Bacteriostatic or bactericidal enzymes and enzyme systems in the tears 4 5 6 7 8 are important factors in keeping most ocular surfaces culture negative. Surface mucus has a modulatory role in this context, 9 whereas mucin structure permits both pro- and antiadhesive properties. 10 11 12  
Mucins have been identified and quantified in human and animal tears. 13 14 15 16 In this study, we explored the concept that mucus adhering to contact lenses may serve as an archive of changes (e.g., in glycosylation and size distribution) in mucin molecules that occur at the ocular surface during residence. To test this hypothesis, we first had to show that mucins are part of the tear deposits on lenses, that all mucin species present at the ocular surface can be extracted from these deposits, and that there is an overlap with the distribution of mucins obtained from conjunctival tissue, herein called intracellular mucins. 
Methods
Visualization of Mucins on the Surface of the Contact Lenses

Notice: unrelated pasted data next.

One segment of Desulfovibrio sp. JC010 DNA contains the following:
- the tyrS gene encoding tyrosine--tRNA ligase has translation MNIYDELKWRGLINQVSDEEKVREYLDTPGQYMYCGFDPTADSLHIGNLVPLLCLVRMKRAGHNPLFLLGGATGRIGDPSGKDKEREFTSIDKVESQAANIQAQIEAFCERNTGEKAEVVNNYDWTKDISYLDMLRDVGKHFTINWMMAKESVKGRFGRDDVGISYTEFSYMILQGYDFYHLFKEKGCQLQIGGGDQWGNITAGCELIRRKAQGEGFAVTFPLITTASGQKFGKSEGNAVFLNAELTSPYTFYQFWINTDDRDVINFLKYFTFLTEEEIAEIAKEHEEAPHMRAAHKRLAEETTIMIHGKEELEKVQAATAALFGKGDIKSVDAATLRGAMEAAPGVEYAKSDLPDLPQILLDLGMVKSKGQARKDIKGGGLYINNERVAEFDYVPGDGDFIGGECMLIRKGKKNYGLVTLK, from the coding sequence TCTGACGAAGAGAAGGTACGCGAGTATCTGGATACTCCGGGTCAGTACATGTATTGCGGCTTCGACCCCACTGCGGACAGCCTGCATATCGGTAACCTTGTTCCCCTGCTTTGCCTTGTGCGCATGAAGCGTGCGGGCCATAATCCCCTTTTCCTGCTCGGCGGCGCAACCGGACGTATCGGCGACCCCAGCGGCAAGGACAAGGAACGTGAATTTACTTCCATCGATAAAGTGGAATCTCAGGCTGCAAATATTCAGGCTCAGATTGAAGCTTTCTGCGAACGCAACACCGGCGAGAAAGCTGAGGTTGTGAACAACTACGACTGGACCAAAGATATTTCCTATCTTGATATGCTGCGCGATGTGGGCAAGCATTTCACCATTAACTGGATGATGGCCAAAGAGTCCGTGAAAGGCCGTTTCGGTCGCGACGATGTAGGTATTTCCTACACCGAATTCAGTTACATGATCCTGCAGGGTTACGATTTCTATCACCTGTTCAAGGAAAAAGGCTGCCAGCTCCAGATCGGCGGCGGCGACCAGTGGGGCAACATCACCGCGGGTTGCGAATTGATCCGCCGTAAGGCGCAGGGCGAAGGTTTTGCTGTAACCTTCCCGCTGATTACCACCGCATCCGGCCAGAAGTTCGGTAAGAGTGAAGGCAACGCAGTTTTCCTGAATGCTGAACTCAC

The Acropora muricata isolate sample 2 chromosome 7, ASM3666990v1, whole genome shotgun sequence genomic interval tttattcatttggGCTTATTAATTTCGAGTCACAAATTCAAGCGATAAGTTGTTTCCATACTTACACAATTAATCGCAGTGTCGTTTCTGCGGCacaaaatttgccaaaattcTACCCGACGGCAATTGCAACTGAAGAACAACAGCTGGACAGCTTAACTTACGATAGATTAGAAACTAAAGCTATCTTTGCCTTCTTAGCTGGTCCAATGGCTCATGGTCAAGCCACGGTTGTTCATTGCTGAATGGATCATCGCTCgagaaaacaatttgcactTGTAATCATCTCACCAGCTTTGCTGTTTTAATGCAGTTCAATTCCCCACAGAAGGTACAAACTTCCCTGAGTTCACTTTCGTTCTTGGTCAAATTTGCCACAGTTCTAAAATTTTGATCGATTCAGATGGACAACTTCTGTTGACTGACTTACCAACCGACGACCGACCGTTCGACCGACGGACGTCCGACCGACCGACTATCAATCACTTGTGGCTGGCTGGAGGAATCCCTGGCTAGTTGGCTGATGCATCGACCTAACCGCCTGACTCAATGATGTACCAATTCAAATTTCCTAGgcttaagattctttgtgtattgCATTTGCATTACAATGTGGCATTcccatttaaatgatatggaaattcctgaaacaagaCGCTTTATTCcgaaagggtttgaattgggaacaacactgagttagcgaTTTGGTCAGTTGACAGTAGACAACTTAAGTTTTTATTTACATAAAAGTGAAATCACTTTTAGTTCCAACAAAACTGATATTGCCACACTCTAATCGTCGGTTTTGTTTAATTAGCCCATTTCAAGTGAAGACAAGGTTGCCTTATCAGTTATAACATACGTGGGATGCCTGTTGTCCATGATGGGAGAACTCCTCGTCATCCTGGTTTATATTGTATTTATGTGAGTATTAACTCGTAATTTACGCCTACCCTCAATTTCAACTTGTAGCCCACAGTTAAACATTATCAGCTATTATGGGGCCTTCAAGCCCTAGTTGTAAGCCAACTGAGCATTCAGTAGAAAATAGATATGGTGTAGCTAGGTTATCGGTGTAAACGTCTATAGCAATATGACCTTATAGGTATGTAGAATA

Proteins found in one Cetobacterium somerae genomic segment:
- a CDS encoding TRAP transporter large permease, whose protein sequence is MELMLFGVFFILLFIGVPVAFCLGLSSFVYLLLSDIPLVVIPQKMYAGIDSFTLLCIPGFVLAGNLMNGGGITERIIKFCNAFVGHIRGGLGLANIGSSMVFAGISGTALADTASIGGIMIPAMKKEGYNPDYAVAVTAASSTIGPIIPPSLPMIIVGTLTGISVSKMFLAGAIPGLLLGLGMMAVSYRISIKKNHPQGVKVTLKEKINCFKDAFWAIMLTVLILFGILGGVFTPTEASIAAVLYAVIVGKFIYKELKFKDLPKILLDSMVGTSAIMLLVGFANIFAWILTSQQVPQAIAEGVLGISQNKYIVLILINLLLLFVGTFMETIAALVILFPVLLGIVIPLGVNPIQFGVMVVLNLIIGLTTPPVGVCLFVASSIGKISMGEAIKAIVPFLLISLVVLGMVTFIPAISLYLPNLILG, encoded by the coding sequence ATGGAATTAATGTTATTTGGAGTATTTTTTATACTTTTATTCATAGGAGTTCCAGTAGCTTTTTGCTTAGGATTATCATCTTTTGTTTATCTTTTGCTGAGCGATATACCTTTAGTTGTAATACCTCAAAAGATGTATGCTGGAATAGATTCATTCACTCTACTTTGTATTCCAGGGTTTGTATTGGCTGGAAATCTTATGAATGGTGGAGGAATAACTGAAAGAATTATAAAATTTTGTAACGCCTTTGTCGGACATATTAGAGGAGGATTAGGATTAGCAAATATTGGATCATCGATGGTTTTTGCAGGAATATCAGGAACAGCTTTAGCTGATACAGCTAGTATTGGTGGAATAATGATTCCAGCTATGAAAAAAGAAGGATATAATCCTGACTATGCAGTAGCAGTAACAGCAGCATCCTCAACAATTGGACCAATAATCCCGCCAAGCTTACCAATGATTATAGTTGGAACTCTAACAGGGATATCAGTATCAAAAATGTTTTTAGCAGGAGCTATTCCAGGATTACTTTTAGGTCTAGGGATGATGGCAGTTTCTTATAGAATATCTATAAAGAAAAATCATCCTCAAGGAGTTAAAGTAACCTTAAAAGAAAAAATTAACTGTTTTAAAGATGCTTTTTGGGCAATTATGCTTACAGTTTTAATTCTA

Discarded daily disposable contact lenses were obtained from a normal female volunteer on several occasions. Reactivity with antibodies against mucin peptide core (Table 1) was assessed with the same techniques previously used in vacuum blots of agarose gel electrophoresis of tissue-extracted (intracellular) mucins. 17 18 Visualization on lenses was achieved with alkaline phosphatase–linked secondary antibodies (Dako, Glostrup, Denmark) and the 5-bromo-4-chloro-3-indoyl phosphate/nitroblue tetrazolium (BCIP/NBT) substrate system (Dako). Visualization on vacuum blots of 1% agarose gels was achieved with horseradish peroxidase (HRP)–linked secondary antibodies (Sigma, Poole, UK) and diaminobenzidine (DAB, Sigma). 
Collection of Contact Lenses